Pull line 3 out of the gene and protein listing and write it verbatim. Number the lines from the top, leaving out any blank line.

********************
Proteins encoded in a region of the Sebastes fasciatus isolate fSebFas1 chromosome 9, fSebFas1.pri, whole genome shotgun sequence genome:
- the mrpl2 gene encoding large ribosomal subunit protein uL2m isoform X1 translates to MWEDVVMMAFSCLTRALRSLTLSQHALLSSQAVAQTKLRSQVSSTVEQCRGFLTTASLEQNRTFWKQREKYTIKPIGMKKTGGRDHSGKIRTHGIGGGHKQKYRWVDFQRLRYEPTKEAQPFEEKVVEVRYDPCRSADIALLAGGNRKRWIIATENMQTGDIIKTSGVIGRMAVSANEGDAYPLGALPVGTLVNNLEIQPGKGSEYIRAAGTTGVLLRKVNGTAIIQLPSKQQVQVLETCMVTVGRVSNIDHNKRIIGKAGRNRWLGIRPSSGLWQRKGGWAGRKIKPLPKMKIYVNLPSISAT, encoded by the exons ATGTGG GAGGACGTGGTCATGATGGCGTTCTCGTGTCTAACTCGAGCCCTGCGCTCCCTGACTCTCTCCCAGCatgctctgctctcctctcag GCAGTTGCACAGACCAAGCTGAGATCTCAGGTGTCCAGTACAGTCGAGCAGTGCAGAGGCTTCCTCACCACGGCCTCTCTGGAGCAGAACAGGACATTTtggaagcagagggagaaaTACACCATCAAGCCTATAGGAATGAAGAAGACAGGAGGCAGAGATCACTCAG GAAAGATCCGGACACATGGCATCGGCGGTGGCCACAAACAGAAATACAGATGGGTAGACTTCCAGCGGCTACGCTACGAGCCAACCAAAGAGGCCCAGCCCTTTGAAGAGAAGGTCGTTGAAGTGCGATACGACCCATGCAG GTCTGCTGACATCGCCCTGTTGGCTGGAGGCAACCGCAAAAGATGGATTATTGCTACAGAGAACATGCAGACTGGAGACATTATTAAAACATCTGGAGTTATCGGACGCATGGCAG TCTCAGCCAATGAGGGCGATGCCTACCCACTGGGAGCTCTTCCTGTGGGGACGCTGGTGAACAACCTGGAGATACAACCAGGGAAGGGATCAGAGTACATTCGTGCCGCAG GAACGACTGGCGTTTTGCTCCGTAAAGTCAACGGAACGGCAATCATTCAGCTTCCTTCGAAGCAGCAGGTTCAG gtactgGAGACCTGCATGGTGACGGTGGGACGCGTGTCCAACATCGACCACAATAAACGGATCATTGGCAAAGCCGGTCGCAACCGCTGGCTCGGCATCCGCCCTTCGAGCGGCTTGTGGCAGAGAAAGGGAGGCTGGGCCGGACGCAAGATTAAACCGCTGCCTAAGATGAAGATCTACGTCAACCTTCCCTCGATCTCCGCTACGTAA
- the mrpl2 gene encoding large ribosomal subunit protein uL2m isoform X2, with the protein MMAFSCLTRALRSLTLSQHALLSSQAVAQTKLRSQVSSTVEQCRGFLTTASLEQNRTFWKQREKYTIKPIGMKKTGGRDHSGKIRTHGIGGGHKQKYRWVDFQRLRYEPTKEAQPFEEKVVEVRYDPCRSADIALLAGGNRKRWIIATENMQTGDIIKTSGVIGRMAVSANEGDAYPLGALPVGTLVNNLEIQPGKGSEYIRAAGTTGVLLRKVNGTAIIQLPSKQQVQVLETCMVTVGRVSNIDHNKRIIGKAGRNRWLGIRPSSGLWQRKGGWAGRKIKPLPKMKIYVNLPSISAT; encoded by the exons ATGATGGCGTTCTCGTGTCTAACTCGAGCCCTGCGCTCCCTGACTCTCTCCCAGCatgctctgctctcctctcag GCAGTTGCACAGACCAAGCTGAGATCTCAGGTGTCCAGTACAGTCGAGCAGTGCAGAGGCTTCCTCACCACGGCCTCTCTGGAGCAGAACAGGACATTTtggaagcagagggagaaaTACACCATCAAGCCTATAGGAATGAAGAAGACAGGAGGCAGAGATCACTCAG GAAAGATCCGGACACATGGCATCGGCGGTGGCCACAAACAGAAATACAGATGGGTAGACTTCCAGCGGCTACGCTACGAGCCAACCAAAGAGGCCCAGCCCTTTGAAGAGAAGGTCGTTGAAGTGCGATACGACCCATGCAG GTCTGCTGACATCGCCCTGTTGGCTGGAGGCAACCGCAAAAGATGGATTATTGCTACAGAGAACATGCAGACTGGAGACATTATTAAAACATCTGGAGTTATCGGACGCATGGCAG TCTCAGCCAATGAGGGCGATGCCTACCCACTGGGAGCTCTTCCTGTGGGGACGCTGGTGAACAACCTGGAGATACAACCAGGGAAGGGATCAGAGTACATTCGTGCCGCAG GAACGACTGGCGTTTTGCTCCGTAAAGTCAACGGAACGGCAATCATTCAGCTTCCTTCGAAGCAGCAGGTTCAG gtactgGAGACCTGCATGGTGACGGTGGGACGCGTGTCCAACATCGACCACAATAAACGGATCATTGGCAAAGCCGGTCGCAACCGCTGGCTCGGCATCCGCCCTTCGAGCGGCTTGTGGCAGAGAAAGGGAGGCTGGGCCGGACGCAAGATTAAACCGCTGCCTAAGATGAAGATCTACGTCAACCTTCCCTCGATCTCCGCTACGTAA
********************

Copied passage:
- the mrpl2 gene encoding large ribosomal subunit protein uL2m isoform X2, with the protein MMAFSCLTRALRSLTLSQHALLSSQAVAQTKLRSQVSSTVEQCRGFLTTASLEQNRTFWKQREKYTIKPIGMKKTGGRDHSGKIRTHGIGGGHKQKYRWVDFQRLRYEPTKEAQPFEEKVVEVRYDPCRSADIALLAGGNRKRWIIATENMQTGDIIKTSGVIGRMAVSANEGDAYPLGALPVGTLVNNLEIQPGKGSEYIRAAGTTGVLLRKVNGTAIIQLPSKQQVQVLETCMVTVGRVSNIDHNKRIIGKAGRNRWLGIRPSSGLWQRKGGWAGRKIKPLPKMKIYVNLPSISAT; encoded by the exons ATGATGGCGTTCTCGTGTCTAACTCGAGCCCTGCGCTCCCTGACTCTCTCCCAGCatgctctgctctcctctcag GCAGTTGCACAGACCAAGCTGAGATCTCAGGTGTCCAGTACAGTCGAGCAGTGCAGAGGCTTCCTCACCACGGCCTCTCTGGAGCAGAACAGGACATTTtggaagcagagggagaaaTACACCATCAAGCCTATAGGAATGAAGAAGACAGGAGGCAGAGATCACTCAG GAAAGATCCGGACACATGGCATCGGCGGTGGCCACAAACAGAAATACAGATGGGTAGACTTCCAGCGGCTACGCTACGAGCCAACCAAAGAGGCCCAGCCCTTTGAAGAGAAGGTCGTTGAAGTGCGATACGACCCATGCAG GTCTGCTGACATCGCCCTGTTGGCTGGAGGCAACCGCAAAAGATGGATTATTGCTACAGAGAACATGCAGACTGGAGACATTATTAAAACATCTGGAGTTATCGGACGCATGGCAG TCTCAGCCAATGAGGGCGATGCCTACCCACTGGGAGCTCTTCCTGTGGGGACGCTGGTGAACAACCTGGAGATACAACCAGGGAAGGGATCAGAGTACATTCGTGCCGCAG GAACGACTGGCGTTTTGCTCCGTAAAGTCAACGGAACGGCAATCATTCAGCTTCCTTCGAAGCAGCAGGTTCAG gtactgGAGACCTGCATGGTGACGGTGGGACGCGTGTCCAACATCGACCACAATAAACGGATCATTGGCAAAGCCGGTCGCAACCGCTGGCTCGGCATCCGCCCTTCGAGCGGCTTGTGGCAGAGAAAGGGAGGCTGGGCCGGACGCAAGATTAAACCGCTGCCTAAGATGAAGATCTACGTCAACCTTCCCTCGATCTCCGCTACGTAA